Affair Proofing Your Marriage
While you cannot affair proof your marriage, you can and must, affair proof your own life. This goes for the betrayed spouse too, who in many ways is ripe for an affair if healing does not take place for the trauma after the affair. This must be a vital step the unfaithful spouse takes charge of if they are going to prevent relapse and eventually reestablish trust with their mate.
- Assume that an affair could happen again and take precautions, rather than assuming it will never happen again. Actively avoid putting yourself in harm’s way. Together with your mate, design “our rules” for keeping your relationship safe.
- Both parties need to understand that temptations don’t define us and behavior does not equal motive. We have to be willing to be honest about dangerous situations around us. Understand that if your mate is willing to share something that he/she is struggling with, then your mate is choosing to keep the marriage safe rather than to endanger it by hiding struggles or weaknesses.
- Commit to work hard at your marriage. Marriages take work. Be willing to put as much time into the marriage as you do into other activities which you love. The grass isn’t greener on the other side of the hill, it’s greener where you water it.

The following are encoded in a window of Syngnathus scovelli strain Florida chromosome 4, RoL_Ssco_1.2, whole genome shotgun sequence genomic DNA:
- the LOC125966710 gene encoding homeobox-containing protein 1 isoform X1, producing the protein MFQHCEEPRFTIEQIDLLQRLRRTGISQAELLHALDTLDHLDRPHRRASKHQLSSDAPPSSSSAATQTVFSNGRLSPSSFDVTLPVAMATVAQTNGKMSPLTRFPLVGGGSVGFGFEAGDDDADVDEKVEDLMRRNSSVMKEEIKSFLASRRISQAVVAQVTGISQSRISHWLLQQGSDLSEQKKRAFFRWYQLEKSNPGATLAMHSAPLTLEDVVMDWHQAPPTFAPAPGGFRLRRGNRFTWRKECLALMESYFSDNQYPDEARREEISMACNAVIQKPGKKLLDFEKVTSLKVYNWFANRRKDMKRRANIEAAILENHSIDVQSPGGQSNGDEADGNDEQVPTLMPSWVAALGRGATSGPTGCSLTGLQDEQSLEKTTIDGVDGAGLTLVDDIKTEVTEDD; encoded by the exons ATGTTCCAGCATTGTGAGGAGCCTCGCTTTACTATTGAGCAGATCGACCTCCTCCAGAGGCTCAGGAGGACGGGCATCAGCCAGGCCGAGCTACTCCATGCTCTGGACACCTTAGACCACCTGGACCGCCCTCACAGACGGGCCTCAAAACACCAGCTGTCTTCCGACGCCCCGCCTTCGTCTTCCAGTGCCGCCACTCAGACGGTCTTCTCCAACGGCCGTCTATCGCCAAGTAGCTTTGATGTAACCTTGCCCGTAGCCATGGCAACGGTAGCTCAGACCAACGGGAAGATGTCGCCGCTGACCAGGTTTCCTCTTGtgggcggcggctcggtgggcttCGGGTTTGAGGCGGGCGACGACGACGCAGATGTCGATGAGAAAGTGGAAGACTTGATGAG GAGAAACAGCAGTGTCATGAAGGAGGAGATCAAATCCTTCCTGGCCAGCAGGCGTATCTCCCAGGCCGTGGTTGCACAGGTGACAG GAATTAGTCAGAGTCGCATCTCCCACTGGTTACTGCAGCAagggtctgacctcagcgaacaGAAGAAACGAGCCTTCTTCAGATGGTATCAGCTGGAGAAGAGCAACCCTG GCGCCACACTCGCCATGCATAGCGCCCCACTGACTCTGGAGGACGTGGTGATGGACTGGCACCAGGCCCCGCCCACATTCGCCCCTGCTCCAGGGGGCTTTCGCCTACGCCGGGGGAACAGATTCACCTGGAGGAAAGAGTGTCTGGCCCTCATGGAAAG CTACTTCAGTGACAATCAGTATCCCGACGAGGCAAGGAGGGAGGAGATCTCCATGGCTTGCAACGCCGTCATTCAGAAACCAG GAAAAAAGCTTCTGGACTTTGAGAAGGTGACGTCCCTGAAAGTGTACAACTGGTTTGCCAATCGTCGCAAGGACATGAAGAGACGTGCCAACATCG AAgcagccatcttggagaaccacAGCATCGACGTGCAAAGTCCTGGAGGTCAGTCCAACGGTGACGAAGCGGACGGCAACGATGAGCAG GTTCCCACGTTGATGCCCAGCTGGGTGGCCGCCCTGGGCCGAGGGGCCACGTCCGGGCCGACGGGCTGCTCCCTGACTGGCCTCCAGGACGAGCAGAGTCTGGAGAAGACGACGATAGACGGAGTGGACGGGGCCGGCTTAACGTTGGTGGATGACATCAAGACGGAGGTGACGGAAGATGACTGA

- Be willing as a couple to talk about this issue. Be willing to honestly discuss any areas where the relationship is at risk, rather than just going through the emotions of it all. Auto pilot seldom works in recovery.
- Give back. If you’ve already recovered from a betrayal, be willing to give back to others who are still dealing with infidelity. There is no better preventive medicine than working with others who are coming along behind you. Their journey will be a constant reminder of the cost you incurred and experienced in your own journey.
There is truly nothing that the nearness of God cannot heal. The tasks on this list are just a few suggestions that will help you find and protect hope and safety in your marriage.
For more practical advice on how to survive infidelity listen to:
and receive a free copy of a two hour webinar featuring leading experts in the field of infidelity recovery. During the webinar the panel answered multiple questions posted by individuals struggling to move beyond betrayal.
Rick Reynolds is the founder of AffairRecovery If you’d like more information on how to deal with infidelity please visit their web site.